Gov’t maintains that all the assessed taxes should be paid.
The proposed farm- down of part of the assets of Tullow Uganda Operations Pty Ltd to Total E&P Uganda and CNOOC Uganda has been terminated following the expiry and non- extension of the Sale and Purchase Agreement (SPA), Tullow Oil Plc has announced. Tullow Uganda Operations Pty Ltd is a subsidiary of Tullow Oil Plc – a British oil giant.
In the statement, Tullow noted that the company was unable to secure the extension of the Sale and Purchase Agreement (SPA) with its Joint Venture Partners – Total E&P Uganda and CNOOC Uganda Ltd despite previous extensions having been agreed upon by all the parties. In a brief statement, Tullow said it has been informed that its farm-down to Total E&P Uganda BV and CNOOC Uganda Ltd will terminate on August 29, 2019 following the expiry of the Sale and Purchase Agreement.
“Tullow has worked tirelessly over the last two and a half years to complete the farm-down which was structured to re-invest the proceeds in Uganda,” Paul McDade, the Chief Executive Officer (CEO) of Tullow Oil Plc said in a statement. McDade noted that Tullow committed to reducing its operated equity stake in Uganda.
He added, “It is disappointing to report this news at a time when we are making so much progress elsewhere towards the growth of the Group with our recent oil discovery in Guyana and first export of oil from Kenya.”
The termination of the transaction, McDade further said is a result of being unable to agree on all aspects of the tax treatment of the transaction with the government of Uganda which was a condition for completing the Sale and Purchase Agreement.
“While Tullow’s Capital Gains Tax [CGT] position had been agreed as per the group’s disclosure in its 2018 Full Year Results, the Ugandan Revenue Authority and the Joint Venture Partners could not agree on the availability of the tax relief for the consideration to be paid by Total and CNOOC as buyers,” the statement reads in part.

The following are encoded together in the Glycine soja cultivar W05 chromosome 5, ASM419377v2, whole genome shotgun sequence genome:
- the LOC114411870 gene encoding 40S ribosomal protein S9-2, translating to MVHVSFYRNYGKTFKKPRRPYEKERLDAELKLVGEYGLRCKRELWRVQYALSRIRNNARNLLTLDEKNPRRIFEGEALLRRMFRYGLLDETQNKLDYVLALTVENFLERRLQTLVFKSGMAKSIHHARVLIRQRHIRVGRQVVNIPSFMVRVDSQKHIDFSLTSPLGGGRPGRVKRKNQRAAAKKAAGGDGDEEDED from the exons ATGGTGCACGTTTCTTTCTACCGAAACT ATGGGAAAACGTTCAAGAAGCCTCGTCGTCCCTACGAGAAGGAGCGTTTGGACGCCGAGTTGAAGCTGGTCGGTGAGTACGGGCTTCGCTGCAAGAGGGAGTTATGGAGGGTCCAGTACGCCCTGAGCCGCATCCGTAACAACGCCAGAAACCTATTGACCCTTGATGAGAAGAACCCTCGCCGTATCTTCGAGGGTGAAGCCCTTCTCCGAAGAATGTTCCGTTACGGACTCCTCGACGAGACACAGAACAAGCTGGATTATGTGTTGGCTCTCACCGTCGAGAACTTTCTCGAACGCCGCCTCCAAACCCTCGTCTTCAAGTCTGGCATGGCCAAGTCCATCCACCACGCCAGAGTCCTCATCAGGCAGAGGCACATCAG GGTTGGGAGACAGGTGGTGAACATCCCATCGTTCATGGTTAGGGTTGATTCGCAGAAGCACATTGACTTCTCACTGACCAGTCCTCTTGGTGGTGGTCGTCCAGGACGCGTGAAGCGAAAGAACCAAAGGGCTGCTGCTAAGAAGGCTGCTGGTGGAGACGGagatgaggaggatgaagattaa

ENTER THE TAX DISPUTE
In January 2017, Tullow announced that it had agreed to farm-down 21.57% of its 33.33% interests in Exploration Areas 1, 1A, 2 and 3A in Uganda to Total E&P Uganda and CNOOC Uganda Ltd for a total consideration of $900 million (Approximately Uganda Shs 3.2 trillion). The farm-down has to be approved by government upon satisfaction that the relevant taxes – in this case, Capital Gains Tax has been paid.
After the announcement, Uganda Revenue Authority slapped a $ 167 million (approximately Shs 617bn) tax bill on Tullow for its proposed farm-down. Tullow objected on grounds that given the costs it had incurred, $167m tax bill was not correct and that it intended to re-invest the money in the country– sparking a stalemate.
As a result, Tullow sought for a political settlement to a tax dispute with President Museveni who in meetings with the company bosses insisted that the tax dispute should be settled with URA and not him.
However, in the statement Tullow said the company will initiative a new sale process to reduce its 33.33 percent operated stake in the Albertine project. The termination of the transaction is likely to further delay the Final Investment Decision (FID). Joint Venture Partners had initially agreed to make a FID by the end of 2019.
Weighing in, Robert Kasande the Permanent Secretary, Ministry of Energy and Mineral Development defended government’s position. He insisted that Tullow has to pay Capital Gains Tax from the farm down. “The government’s position is that the assessed tax should be paid in line with the laws of Uganda,” Kasande indicated in a statement.
In another statement, Total said it was still committed to Uganda. “Despite the termination of this agreement [Sale and Purchase Agreement], Total together with its partners (CNOOC and Tullow) will continue to focus all its efforts in progressing the development of the lake Albert oil resources,” Arnaud Breuillac, Total’s President in-charge of Exploration and Production said.
By: Edward SsekikaEdited by Muhumuza Didas